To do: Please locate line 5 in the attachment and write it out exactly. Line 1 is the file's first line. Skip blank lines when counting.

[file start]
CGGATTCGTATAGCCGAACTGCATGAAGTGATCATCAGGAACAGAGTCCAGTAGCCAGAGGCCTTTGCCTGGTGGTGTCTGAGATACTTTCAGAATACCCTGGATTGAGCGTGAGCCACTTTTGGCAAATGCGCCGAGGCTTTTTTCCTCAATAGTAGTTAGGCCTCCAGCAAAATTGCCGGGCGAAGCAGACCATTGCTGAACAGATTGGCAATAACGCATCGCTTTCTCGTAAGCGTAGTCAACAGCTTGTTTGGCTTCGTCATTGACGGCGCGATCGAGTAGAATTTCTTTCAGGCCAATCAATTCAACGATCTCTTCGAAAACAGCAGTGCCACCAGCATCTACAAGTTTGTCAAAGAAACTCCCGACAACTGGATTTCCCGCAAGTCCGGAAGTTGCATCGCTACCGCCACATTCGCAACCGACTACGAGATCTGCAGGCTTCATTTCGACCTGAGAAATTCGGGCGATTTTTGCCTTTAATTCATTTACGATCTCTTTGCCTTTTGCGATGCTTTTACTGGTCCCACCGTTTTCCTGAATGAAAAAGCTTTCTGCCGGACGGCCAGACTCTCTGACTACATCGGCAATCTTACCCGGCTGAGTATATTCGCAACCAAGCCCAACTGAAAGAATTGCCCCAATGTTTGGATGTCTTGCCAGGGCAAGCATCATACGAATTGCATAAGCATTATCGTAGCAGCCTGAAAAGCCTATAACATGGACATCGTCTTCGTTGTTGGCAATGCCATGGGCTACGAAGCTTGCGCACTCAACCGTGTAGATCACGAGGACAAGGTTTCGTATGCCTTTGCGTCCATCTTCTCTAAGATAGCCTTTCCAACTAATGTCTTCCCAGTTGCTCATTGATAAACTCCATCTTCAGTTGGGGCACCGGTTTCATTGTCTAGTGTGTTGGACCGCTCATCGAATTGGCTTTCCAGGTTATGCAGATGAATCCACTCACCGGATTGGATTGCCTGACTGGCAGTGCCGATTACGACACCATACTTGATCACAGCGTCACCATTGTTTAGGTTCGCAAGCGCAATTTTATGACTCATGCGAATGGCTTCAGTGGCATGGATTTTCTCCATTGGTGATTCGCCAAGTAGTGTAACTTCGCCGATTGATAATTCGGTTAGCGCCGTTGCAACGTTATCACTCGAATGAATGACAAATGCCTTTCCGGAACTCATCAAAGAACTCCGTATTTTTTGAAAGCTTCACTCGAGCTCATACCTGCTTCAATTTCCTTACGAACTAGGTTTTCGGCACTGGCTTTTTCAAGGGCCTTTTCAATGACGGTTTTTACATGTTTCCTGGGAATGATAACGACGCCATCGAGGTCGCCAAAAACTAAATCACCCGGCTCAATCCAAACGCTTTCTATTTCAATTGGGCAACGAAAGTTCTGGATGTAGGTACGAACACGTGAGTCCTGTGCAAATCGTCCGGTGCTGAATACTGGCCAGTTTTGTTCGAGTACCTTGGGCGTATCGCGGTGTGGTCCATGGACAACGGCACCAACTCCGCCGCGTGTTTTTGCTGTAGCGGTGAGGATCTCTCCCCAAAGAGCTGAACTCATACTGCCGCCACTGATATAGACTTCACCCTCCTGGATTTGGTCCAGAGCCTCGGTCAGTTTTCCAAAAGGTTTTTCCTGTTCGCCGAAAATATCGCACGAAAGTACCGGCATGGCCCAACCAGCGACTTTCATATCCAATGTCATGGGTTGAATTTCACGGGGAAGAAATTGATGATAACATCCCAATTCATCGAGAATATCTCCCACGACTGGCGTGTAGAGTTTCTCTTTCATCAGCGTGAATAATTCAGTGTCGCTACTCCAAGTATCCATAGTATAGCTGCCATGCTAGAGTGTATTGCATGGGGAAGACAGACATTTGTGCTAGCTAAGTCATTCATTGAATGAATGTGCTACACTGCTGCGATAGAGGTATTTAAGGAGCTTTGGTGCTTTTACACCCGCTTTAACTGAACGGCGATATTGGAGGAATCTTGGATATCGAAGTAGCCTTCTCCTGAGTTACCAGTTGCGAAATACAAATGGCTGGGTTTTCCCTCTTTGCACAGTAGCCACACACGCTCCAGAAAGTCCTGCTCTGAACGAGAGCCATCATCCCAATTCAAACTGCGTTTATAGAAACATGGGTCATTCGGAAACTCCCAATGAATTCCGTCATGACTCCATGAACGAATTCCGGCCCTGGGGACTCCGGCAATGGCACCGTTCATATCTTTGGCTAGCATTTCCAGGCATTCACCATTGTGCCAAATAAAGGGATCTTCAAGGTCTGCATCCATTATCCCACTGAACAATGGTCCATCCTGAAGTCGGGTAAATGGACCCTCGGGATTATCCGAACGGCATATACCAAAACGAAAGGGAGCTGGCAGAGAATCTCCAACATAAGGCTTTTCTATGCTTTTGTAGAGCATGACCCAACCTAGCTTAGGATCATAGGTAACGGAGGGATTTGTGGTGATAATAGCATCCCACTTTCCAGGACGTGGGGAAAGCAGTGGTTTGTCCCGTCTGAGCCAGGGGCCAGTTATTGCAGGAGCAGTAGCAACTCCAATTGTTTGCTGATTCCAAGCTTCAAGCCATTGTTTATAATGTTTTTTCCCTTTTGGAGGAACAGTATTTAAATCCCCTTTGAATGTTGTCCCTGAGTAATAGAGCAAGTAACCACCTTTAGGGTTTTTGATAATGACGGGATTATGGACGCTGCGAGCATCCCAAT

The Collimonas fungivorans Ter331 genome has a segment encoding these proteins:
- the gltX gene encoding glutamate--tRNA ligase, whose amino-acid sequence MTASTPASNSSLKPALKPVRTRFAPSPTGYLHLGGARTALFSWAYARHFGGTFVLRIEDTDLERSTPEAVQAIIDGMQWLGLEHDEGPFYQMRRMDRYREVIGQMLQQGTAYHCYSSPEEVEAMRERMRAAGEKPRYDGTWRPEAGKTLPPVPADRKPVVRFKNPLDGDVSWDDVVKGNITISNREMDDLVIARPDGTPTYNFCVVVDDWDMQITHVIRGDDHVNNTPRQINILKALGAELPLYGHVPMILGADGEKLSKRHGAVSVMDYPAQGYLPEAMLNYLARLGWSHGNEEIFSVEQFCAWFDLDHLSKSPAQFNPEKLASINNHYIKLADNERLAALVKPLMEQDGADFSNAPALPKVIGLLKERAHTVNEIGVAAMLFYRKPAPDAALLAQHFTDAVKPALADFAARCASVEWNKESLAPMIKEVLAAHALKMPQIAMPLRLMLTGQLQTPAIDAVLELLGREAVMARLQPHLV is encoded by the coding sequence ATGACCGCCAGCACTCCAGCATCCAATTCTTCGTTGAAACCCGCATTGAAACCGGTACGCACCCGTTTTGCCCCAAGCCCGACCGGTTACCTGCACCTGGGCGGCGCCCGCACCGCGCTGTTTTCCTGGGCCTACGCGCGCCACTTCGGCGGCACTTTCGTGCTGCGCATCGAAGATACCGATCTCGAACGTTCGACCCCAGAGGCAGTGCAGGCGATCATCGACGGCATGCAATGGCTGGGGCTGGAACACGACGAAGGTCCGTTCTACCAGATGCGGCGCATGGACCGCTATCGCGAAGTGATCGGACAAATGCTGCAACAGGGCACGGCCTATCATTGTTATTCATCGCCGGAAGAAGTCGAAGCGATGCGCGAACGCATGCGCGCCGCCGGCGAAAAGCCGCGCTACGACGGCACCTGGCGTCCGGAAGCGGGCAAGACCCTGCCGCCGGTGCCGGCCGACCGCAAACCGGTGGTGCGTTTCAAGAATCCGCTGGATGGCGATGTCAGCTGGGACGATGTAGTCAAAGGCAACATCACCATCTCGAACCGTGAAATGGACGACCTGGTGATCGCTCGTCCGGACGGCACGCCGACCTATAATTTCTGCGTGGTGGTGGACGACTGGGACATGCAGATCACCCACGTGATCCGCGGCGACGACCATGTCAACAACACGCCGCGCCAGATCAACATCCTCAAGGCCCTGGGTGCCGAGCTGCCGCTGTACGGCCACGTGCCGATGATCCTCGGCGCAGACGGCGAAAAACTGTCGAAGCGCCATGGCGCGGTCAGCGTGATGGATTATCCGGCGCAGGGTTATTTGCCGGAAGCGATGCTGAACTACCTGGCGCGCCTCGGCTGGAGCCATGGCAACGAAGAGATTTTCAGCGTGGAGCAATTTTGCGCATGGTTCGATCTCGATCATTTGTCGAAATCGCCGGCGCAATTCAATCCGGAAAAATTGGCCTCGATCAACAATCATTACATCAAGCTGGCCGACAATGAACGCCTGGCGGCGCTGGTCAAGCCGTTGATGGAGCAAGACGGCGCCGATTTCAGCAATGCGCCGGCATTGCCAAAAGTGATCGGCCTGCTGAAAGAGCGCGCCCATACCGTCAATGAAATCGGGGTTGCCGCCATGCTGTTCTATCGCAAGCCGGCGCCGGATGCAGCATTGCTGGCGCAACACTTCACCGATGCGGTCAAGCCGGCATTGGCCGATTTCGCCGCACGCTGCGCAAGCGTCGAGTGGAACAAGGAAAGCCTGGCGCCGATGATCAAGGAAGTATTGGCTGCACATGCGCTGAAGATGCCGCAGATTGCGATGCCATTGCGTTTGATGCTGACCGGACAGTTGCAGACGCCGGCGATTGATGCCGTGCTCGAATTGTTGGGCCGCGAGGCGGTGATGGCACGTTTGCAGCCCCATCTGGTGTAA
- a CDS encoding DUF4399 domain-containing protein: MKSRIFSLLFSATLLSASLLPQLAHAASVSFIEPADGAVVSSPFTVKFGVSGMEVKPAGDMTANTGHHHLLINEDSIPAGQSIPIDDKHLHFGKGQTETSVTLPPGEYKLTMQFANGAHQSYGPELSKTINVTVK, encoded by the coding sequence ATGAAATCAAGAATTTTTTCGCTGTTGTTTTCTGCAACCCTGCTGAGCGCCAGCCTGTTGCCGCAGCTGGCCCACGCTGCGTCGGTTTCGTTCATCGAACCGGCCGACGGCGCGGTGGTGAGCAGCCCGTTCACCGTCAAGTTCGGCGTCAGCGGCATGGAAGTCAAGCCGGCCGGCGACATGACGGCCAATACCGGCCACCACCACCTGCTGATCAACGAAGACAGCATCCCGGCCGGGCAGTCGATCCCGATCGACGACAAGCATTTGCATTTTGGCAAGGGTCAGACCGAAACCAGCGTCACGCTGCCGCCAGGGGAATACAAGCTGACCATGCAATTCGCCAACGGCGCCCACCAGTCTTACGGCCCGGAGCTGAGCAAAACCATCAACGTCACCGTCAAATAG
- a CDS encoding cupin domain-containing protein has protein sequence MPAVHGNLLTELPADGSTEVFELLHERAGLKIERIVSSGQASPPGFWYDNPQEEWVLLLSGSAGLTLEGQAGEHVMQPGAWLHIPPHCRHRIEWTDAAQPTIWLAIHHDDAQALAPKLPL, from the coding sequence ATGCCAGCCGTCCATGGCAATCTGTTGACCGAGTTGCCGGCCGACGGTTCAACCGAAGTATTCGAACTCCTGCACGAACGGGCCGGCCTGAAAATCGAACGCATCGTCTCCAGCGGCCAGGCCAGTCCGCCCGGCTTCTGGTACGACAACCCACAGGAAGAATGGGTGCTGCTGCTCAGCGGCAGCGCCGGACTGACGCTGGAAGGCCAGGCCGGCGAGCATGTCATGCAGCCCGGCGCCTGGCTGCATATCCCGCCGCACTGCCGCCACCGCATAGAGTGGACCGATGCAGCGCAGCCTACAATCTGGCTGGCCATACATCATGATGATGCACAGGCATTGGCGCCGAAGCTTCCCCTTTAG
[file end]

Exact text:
- a CDS encoding cupin domain-containing protein has protein sequence MPAVHGNLLTELPADGSTEVFELLHERAGLKIERIVSSGQASPPGFWYDNPQEEWVLLLSGSAGLTLEGQAGEHVMQPGAWLHIPPHCRHRIEWTDAAQPTIWLAIHHDDAQALAPKLPL, from the coding sequence ATGCCAGCCGTCCATGGCAATCTGTTGACCGAGTTGCCGGCCGACGGTTCAACCGAAGTATTCGAACTCCTGCACGAACGGGCCGGCCTGAAAATCGAACGCATCGTCTCCAGCGGCCAGGCCAGTCCGCCCGGCTTCTGGTACGACAACCCACAGGAAGAATGGGTGCTGCTGCTCAGCGGCAGCGCCGGACTGACGCTGGAAGGCCAGGCCGGCGAGCATGTCATGCAGCCCGGCGCCTGGCTGCATATCCCGCCGCACTGCCGCCACCGCATAGAGTGGACCGATGCAGCGCAGCCTACAATCTGGCTGGCCATACATCATGATGATGCACAGGCATTGGCGCCGAAGCTTCCCCTTTAG